Eye Witness to Danish Courage
Leo Goldberger was born on June 28, 1930 in Vukovar, Yugoslavia (now part of Croatia), as the second of what would eventually be four sons to Eugene and Helen Goldberger. Leo’s father was the cantor, the person who leads the congregation in prayer along with the rabbi, at the local synagogue and Leo’s mother was a homemaker. In 1932, Leo’s father accepted the position of cantor at a synagogue in Troppau, Czechoslovakia. After living in Troppau for two years, Leo’s father became concerned for his family’ safety when Hitler and the Nazis came to power in neighboring Germany. Consequently, in 1934, when Leo was four years old, the family moved to Denmark where his father became the cantor of an orthodox synagogue in Copenhagen.
Leo’s brother Gustav was born in 1934 and his brother Eric was born in 1938. Leo’s childhood was filled with memories of school with his friends and joyful holiday dinners with his family. This peaceful life was abruptly interrupted in the early morning hours of April 9, 1940 when the drone of German warplanes awakened the family and the sky was filled with leaflets announcing the German invasion of Denmark. Within hours, German tanks and soldiers filled the streets of Copenhagen and a sense of dread and panic spread through the city.
Later that day, Denmark’s king, Christian X, made a radio broadcast urging Danish citizens to remain calm, to carry on their usual daily routine, and to obey the German soldiers. Although the Danish Jews were uneasy after the German occupation, King Christian X and the Danish government reassured the Danish Jews that they would be treated no differently by the Germans than any other Danish citizen. Indeed, the Jews of Denmark, like other Danes, led a near normal life from 1940 until the late summer of 1943.
On August 29, 1943, the Nazis dismissed the Danish government, imposed martial law, and began to arrest prominent Danish citizens. At 4 AM the next morning Leo vividly remembers German soldiers knocking loudly on the family’s front door. Frozen by fear, Leo’s father did not open the door. The German soldiers left after a neighbor informed the soldiers that the Goldberger family was not at home. Later Leo’s father would learn that the rabbi of his synagogue had been arrested that same night.
Certain that the Germans would now search for and deport all Jews, Leo’s father decided to leave Copenhagen with his family for the safety of the countryside. For the next three weeks the Goldberger family hid until the danger of deportation passed and life seemed to have returned to normal. By the end of September the Goldberger family was back at their home in Copenhagen and Leo’s father was preparing for the upcoming Jewish High Holy Days at the synagogue. On the morning of September 29, 1943 word spread throughout Copenhagen that the Germans were going to ‘round up’ and deport the Jews of Denmark and that all Jews should leave their homes and hide.
The Goldberger family immediately packed a few belongings and headed for the countryside seeking a way to reach the safety of Sweden. Not long after reaching the coast of Denmark, Leo’s father discovered that it would take a considerable sum of money to hire a boat to take his family to Sweden. Since he did not have enough money, Leo’s father decided to return to Copenhagen to borrow or raise the money from friends. On his way back to Copenhagen on the train, Leo’s father met a woman who he would later describe as his ‘angel’. This Christian woman, Fanny Arnskos, recognized Cantor Goldberger from a prior charity recital and offered to help the Goldberger family.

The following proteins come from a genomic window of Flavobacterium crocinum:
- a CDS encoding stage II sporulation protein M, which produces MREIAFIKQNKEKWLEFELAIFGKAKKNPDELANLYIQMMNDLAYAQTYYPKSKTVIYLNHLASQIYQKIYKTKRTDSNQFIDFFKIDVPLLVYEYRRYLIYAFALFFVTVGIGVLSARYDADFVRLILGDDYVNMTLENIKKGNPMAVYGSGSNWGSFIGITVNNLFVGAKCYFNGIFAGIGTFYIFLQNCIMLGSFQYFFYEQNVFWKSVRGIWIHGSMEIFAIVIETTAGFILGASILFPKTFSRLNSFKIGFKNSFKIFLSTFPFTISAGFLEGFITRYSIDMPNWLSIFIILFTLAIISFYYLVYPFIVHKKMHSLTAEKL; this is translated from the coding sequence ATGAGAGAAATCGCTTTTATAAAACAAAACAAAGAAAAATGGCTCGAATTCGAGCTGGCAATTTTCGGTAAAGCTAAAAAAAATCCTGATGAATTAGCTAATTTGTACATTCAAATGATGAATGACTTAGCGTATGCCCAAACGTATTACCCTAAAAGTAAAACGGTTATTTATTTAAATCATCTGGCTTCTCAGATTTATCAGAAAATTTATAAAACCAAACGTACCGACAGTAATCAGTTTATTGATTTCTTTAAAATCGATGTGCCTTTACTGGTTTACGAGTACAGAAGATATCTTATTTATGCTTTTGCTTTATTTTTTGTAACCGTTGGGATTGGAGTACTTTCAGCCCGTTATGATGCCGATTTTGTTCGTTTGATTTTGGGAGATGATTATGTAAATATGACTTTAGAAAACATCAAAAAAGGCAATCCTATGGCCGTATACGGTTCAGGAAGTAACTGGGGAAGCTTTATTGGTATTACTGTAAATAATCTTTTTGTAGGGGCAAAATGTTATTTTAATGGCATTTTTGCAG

“Angel’ Fanny kept her promise. She gave Leo’s father the name of a Lutheran minister who could help the Goldberger family. The minister, Henry Rasmussen, gave Leo’s father the name of a fisherman who would ferry the Goldberger family to Sweden and then the minister gave Leo’s father 20,000 Danish kroner (a sum that today would be equivalent to $50,000). Of interest, after the war, Leo’s father would seek out the Minister Rasmussen to repay the debt but the minister refused to accept any payment for having helped the Goldberger family.
On the evening of October 2, 1943 near the small village of Drageor, the Goldberger family waited anxiously on the beach for the signal from the fisherman. Upon seeing the signal, they waded out to the boat and were hidden in the hold under netting and canvas. Some hours later they transferred to a Swedish fishing boat and on to Sweden. The Goldberger family lived in Sweden until the end of the war at which time they returned to Copenhagen.
Although the Nazi danger had passed, Leo’s father worried about the threat from the Soviet Union and was also despondent over the loss of his relatives in Eastern Europe. In 1947, he moved his family to Montreal Canada. Leo earned his BA degree from McGill University in Canada in 1951 and then earned his Ph.D. in psychology from New York University in 1958. In 1959 Leo became a U.S. citizen. Recognized as a leader in the fields of sensory deprivation, stress, and coping, Leo had a successful career in academics, retiring as a Professor Emeritus of Psychology at New York University.
Leo was awarded The Order of Dannebrog (Knight’s Cross) by Queen Margrethe II of Denmark in 1993, has served as a consultant to several Holocaust resource centers, and edited the book, The Rescue of the Danish Jews: Moral Courage Under Stress. Leo and his wife of 44 years, Nancy, live in Massachusetts and have a grown daughter, Jessica, who is a professor of Agriculture and Food Sciences at Washington State University in Pullman, Washington.